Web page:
Beliefnet
Idol Chatter

no-reservations_idol.jpgI went to see “No Reservations” expecting the cheesy Hollywood romantic comedy promised in all the trailers (I love cheesy Hollywood romantic comedies so this would not have been a bad thing). What I experienced instead was a story that had more to do with grief and the aftermath of great loss than romance.
Yes, with hottie Aaron Eckart and the beautiful Catherine Zeta-Jones playing the leads, there was certainly romance brewing (I couldn’t resist the pun). But with Abigail Breslin (“Little Miss Sunshine”) in the major supporting role (as Zooey, a girl who’s just lost her mother in a tragic car accident and comes to live with her aunt), I cried more tears than felt romantic thrills.
The big screen loves Abigail Breslin’s big, saucer eyes. And, in my mind, the real story in “No Reservations” is little Zooey’s.


While in “Little Miss Sunshine” we met Abigail Breslin as the hilariously exuberant, grandpa-trained, pageant hopeful–in “No Reservations” we meet her as a solemn child, struck silent by grief. The girl who, after Kate Armstrong (Zeta-Jones) takes her home as per her sister’s last wish, seeks comfort and consolation by surrounding herself with a sea of stuffed animals. She won’t eat (partly because Kate has no idea how to feed a kid), and she can barely look anyone in the eyes for the better part of the film’s first half.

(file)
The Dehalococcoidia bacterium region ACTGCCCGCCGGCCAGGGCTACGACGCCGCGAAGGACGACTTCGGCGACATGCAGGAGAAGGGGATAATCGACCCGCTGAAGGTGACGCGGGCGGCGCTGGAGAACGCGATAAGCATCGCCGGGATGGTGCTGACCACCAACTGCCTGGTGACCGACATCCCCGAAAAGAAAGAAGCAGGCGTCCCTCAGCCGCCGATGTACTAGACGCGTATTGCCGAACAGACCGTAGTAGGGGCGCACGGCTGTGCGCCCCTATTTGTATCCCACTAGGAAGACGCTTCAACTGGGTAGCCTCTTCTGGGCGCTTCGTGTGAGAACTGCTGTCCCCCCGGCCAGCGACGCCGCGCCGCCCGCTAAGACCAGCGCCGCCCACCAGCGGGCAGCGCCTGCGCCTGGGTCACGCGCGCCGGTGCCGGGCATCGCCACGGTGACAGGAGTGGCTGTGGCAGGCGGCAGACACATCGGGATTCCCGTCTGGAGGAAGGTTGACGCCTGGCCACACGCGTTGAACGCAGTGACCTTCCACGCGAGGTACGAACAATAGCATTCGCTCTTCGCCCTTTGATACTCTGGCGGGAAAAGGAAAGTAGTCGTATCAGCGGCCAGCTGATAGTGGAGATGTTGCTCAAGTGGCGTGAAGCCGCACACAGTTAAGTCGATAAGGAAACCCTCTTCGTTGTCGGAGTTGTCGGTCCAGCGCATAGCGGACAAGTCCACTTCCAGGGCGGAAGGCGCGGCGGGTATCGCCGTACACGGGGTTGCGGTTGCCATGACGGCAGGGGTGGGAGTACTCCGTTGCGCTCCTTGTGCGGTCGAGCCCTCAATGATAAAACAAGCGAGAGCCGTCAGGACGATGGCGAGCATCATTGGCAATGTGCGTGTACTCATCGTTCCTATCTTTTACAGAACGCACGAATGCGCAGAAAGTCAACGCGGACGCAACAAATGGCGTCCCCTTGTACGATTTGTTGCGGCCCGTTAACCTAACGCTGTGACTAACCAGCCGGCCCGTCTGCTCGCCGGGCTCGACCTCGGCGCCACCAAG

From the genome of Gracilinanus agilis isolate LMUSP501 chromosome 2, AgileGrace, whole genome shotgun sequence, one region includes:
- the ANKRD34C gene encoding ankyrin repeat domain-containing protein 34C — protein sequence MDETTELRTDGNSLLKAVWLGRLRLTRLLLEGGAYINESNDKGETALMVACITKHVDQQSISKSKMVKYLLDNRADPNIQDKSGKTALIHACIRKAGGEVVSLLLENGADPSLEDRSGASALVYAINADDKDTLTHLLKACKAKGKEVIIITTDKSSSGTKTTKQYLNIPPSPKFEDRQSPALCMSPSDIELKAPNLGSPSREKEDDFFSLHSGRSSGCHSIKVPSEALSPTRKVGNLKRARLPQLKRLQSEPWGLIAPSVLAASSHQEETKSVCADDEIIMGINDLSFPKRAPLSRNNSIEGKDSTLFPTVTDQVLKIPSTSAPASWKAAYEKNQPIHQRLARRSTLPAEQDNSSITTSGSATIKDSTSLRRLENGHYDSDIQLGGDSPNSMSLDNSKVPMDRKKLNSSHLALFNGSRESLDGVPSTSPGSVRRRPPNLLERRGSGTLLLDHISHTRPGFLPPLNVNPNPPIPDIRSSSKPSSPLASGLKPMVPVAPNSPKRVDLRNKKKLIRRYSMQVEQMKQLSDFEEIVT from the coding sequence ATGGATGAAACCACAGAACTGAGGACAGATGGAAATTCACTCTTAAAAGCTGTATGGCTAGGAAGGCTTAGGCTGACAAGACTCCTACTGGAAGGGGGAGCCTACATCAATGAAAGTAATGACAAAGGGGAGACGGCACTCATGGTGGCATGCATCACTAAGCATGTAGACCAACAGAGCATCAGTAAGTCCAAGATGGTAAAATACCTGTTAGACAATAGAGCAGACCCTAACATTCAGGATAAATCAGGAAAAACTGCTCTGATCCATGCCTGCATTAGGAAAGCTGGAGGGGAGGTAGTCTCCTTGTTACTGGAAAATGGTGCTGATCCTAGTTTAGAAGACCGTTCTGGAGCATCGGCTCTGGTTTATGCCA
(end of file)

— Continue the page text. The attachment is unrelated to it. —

So when Nick Palmer (Eckhart) shows himself as the man who can coax Zooey out of her sorrow, that first real smile literally lights up the screen at that moment. The movie is predictable from here, and audiences finally get their romance (with a little comedy in between).
But the real reason to see “No Reservations” is to watch Abigail Breslin, who stars this time in a story that’s really about reassuring us that life not only goes on after death, but that eventually we can find wonder and joy in it too.

Join the Discussion
comments powered by Disqus